Navy Will Study Alternatives to Training on Vieques

NEWYou can now listen to Fox News articles!

A group of military experts led by two retired general officers will develop a list of alternatives to Puerto Rico's Vieques island as a training range for U.S. naval forces, the Pentagon announced Thursday.

The study group will operate on the assumption that the Navy will abandon its Vieques training range in May 2003, officials said. The group is expected to present its conclusions by spring 2002, the officials said.

The Navy had resisted leaving Vieques, but the accidental killing of a civilian security guard at Vieques in 1999 triggered a public outcry against the Navy there, and last year the Clinton admeferendum to be held in November 2001.

President Bush said in June that the Navy must plan to abandon Vieques by May 2003, and the administration said it intended to ask Congress to remove the requirement for the November referendum.

A Pentagon spokesman, Rear Adm. Craig Quigley, said Thursday the administration has not yet submitted its request to Congress to scrap the referendum.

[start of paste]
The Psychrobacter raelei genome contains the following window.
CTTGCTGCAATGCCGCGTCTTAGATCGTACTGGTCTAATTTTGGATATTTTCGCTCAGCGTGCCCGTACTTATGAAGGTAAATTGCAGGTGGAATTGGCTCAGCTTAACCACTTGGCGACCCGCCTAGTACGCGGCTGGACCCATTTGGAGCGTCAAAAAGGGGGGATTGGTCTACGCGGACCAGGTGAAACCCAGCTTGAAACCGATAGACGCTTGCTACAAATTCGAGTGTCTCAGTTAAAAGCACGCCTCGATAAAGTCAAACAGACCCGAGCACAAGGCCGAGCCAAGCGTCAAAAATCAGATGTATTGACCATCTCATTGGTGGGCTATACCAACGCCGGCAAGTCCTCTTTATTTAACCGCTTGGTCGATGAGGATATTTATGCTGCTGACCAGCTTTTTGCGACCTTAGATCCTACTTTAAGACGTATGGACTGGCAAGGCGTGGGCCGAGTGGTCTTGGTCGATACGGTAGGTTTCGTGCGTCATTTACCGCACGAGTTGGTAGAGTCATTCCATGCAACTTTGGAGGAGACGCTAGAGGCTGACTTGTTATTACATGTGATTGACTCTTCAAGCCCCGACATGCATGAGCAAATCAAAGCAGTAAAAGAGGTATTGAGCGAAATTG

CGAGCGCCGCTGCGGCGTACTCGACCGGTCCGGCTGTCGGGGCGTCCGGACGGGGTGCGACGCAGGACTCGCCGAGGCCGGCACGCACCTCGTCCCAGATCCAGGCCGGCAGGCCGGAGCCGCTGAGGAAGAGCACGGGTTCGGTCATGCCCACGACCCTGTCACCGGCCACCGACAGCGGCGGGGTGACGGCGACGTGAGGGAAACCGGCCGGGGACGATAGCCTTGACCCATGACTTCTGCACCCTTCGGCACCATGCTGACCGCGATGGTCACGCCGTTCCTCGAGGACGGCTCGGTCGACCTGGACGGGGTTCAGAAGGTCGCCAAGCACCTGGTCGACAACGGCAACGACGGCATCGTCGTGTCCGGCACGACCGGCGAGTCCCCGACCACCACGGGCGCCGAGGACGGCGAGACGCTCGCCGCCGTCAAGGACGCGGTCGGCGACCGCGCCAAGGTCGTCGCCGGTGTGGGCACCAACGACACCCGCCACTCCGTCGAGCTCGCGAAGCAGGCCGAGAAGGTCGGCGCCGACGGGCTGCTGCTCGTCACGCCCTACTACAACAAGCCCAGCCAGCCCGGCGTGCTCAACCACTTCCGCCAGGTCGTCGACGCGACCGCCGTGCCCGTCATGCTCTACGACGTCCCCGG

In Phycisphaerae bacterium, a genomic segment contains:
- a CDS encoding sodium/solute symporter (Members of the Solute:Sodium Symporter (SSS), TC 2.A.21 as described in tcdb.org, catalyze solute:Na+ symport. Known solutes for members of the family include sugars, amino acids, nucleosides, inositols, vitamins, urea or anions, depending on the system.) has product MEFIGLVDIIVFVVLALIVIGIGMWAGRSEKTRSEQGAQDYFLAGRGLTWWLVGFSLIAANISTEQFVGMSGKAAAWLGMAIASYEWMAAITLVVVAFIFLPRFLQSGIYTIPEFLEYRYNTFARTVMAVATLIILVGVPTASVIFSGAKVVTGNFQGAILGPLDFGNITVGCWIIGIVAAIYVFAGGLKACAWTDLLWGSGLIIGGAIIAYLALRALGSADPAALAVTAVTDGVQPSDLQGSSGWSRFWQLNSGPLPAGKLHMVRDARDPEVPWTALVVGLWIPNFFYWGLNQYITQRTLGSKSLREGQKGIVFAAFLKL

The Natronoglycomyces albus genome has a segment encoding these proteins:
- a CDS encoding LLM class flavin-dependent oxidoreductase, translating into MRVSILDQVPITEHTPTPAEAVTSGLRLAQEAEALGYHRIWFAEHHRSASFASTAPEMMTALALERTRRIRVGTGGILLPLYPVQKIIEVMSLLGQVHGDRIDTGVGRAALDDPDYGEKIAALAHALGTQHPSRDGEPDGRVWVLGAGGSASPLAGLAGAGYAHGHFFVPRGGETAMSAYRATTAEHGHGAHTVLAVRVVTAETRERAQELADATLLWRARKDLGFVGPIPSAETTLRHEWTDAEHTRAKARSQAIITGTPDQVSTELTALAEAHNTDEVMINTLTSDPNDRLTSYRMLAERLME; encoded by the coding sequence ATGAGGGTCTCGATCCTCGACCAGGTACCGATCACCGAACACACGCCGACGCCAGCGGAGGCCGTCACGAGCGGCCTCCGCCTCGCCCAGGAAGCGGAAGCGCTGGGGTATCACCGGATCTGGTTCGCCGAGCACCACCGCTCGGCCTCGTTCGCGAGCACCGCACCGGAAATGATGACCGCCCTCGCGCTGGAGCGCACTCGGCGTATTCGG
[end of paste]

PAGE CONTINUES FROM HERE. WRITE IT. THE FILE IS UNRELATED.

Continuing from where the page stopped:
"We're almost there, but draft legislation has not yet been submitted," Quigley said.

For years the Navy has said there is no single alternative to Vieques because it is the only place where it can simultaneously conduct amphibious landings, naval surface gunfire and air strike operations.

Military officials have called Vieques unique because it has waters deep enough to accommodate aircraft carriers and is able to accommodate aerial war games without interfering with commercial air traffic.

The study announced Thursday will be done under the auspices of the Center for Naval Analyses, a federally funded research center that specializes in Navy and Marine Corps issues. The center named retired Adm. Leighton Smith and retired Marine Corps Gen. Charles Wilhelm to lead the study team.

They will review potential training facilities, sites and methods to find alternatives to Vieques. They also will estimate costs, assess potential environmental concerns and develop a time line for moving the training from Vieques, officials said.